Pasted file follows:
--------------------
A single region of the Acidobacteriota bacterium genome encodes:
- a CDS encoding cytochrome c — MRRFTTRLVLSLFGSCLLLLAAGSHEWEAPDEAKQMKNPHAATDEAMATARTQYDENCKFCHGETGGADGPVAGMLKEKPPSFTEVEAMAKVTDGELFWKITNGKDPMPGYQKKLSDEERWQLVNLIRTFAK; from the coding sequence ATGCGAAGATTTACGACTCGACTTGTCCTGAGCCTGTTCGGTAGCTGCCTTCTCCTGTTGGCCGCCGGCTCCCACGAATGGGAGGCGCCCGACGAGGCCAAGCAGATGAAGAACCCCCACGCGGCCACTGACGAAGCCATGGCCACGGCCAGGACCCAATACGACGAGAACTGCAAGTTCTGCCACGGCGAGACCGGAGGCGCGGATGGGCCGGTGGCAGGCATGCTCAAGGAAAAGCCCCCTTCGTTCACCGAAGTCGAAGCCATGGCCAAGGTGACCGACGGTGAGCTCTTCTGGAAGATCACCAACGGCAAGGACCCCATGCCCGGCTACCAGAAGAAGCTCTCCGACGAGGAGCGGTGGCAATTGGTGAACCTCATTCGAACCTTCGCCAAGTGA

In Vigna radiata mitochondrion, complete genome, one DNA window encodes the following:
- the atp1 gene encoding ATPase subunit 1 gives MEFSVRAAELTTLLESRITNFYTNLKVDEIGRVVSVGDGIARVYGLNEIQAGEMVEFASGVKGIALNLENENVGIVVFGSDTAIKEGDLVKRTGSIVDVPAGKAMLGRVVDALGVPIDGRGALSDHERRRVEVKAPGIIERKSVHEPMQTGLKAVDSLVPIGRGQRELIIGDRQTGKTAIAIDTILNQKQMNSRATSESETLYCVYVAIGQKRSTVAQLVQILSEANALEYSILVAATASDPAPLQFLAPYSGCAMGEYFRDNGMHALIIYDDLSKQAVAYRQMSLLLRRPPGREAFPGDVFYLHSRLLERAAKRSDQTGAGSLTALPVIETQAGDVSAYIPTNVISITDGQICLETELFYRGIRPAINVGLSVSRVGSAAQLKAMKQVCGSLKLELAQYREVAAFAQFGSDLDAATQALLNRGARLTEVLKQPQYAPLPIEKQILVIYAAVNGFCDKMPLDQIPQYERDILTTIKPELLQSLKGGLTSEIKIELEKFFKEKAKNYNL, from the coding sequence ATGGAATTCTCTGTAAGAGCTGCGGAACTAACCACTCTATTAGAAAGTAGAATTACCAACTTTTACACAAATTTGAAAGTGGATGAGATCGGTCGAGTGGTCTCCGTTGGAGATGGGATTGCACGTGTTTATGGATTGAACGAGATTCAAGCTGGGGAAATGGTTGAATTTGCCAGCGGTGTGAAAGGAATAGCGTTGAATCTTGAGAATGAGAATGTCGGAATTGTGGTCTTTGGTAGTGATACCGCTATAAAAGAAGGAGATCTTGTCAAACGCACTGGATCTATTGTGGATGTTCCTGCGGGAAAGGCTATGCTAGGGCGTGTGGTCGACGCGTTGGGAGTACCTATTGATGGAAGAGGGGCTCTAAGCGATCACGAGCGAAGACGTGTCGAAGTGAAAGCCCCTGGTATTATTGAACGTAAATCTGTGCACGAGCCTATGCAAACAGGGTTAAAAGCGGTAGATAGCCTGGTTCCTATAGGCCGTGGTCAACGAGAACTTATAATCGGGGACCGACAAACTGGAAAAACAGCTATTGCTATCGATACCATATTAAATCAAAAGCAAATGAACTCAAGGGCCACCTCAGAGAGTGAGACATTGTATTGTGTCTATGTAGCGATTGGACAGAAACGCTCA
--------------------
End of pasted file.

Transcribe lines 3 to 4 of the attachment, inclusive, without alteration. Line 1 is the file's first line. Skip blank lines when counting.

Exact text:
In Vigna radiata mitochondrion, complete genome, one DNA window encodes the following:
- the atp1 gene encoding ATPase subunit 1 gives MEFSVRAAELTTLLESRITNFYTNLKVDEIGRVVSVGDGIARVYGLNEIQAGEMVEFASGVKGIALNLENENVGIVVFGSDTAIKEGDLVKRTGSIVDVPAGKAMLGRVVDALGVPIDGRGALSDHERRRVEVKAPGIIERKSVHEPMQTGLKAVDSLVPIGRGQRELIIGDRQTGKTAIAIDTILNQKQMNSRATSESETLYCVYVAIGQKRSTVAQLVQILSEANALEYSILVAATASDPAPLQFLAPYSGCAMGEYFRDNGMHALIIYDDLSKQAVAYRQMSLLLRRPPGREAFPGDVFYLHSRLLERAAKRSDQTGAGSLTALPVIETQAGDVSAYIPTNVISITDGQICLETELFYRGIRPAINVGLSVSRVGSAAQLKAMKQVCGSLKLELAQYREVAAFAQFGSDLDAATQALLNRGARLTEVLKQPQYAPLPIEKQILVIYAAVNGFCDKMPLDQIPQYERDILTTIKPELLQSLKGGLTSEIKIELEKFFKEKAKNYNL, from the coding sequence ATGGAATTCTCTGTAAGAGCTGCGGAACTAACCACTCTATTAGAAAGTAGAATTACCAACTTTTACACAAATTTGAAAGTGGATGAGATCGGTCGAGTGGTCTCCGTTGGAGATGGGATTGCACGTGTTTATGGATTGAACGAGATTCAAGCTGGGGAAATGGTTGAATTTGCCAGCGGTGTGAAAGGAATAGCGTTGAATCTTGAGAATGAGAATGTCGGAATTGTGGTCTTTGGTAGTGATACCGCTATAAAAGAAGGAGATCTTGTCAAACGCACTGGATCTATTGTGGATGTTCCTGCGGGAAAGGCTATGCTAGGGCGTGTGGTCGACGCGTTGGGAGTACCTATTGATGGAAGAGGGGCTCTAAGCGATCACGAGCGAAGACGTGTCGAAGTGAAAGCCCCTGGTATTATTGAACGTAAATCTGTGCACGAGCCTATGCAAACAGGGTTAAAAGCGGTAGATAGCCTGGTTCCTATAGGCCGTGGTCAACGAGAACTTATAATCGGGGACCGACAAACTGGAAAAACAGCTATTGCTATCGATACCATATTAAATCAAAAGCAAATGAACTCAAGGGCCACCTCAGAGAGTGAGACATTGTATTGTGTCTATGTAGCGATTGGACAGAAACGCTCA